Spence's argument that Puryear committed perjury because he did not tell the Waco police about the bandana when initially interviewed is also not dispositive. The omission does not prove he lied at trial, but may only demonstrate he was reluctant to "get involved" when first approached. See Smith v. Black, 904 F.2d at 961.
Spence contends that the State violated Brady by not disclosing Waco Police Department reports that might have implicated other persons in the murders, and that the district court applied erroneous standards in evaluating this argument. We reject these contentions.
a. Standard of Materiality
Before considering materiality, we address the district court's legal approach. The district court concluded that the undisclosed evidence was not material because under Texas law it would not have been admissible at trial. The Fifth Circuit has expressly found otherwise in Sellers v. Estelle:
In addressing the issue of materiality, the Magistrate found that [statements in police reports] would have been inadmissible, hence these reports were immaterial. Such a conclusion is unwarranted. First, by enabling the defense to examine these reports, [the petitioner] may have been able to produce witnesses whose testimony or written statements may have been admissible. Second, the evidence here suppressed was material to the preparation of the petitioner's defense, regardless of whether it intended to be admitted into evidence or not.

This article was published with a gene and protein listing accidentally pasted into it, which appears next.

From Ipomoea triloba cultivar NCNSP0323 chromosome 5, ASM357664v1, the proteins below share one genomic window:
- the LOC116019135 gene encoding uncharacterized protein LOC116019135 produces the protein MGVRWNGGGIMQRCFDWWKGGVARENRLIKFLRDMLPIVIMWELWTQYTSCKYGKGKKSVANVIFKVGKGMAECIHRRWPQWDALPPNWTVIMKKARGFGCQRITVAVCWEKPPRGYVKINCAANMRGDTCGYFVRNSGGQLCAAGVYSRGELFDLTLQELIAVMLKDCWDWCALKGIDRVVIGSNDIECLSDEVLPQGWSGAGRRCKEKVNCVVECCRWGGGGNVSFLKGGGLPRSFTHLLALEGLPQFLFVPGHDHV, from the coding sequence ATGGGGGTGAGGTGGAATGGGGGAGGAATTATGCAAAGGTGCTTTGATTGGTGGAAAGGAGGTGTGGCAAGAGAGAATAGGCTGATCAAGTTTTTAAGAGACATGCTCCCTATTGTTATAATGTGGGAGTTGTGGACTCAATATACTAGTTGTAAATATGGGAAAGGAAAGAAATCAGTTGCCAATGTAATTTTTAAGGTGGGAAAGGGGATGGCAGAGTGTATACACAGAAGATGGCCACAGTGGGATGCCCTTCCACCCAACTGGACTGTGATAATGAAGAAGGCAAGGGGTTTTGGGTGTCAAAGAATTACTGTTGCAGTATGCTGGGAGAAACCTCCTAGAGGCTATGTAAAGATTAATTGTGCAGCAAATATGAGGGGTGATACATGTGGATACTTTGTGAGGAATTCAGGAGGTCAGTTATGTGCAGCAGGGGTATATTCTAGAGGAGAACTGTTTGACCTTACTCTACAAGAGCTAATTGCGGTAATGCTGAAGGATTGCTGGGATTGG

651 F.2d 1074, 1077 n. 6 (5th Cir. 1981), cert. denied, 455 U.S. 927, 102 S. Ct. 1292, 71 L. Ed. 2d 472 (1982) (citations omitted). Nonetheless, the court's error was harmless, as will be seen.
Second, Spence contends the district court erred in interpreting Brady's materiality standard as a result-oriented inquiry. The Supreme Court recently clarified that Brady is not a sufficiency of evidence test:
Bagley's touchstone of materiality is a "reasonable probability" of a different result, and the adjective is important. The question is not whether the defendant would more likely than not have received a different verdict with the evidence, but whether in its absence he received a fair trial, understood as a trial resulting in a verdict worthy of confidence. A "reasonable probability" of a different result is accordingly shown when the Government's evidentiary suppression "undermines confidence in the outcome of the trial."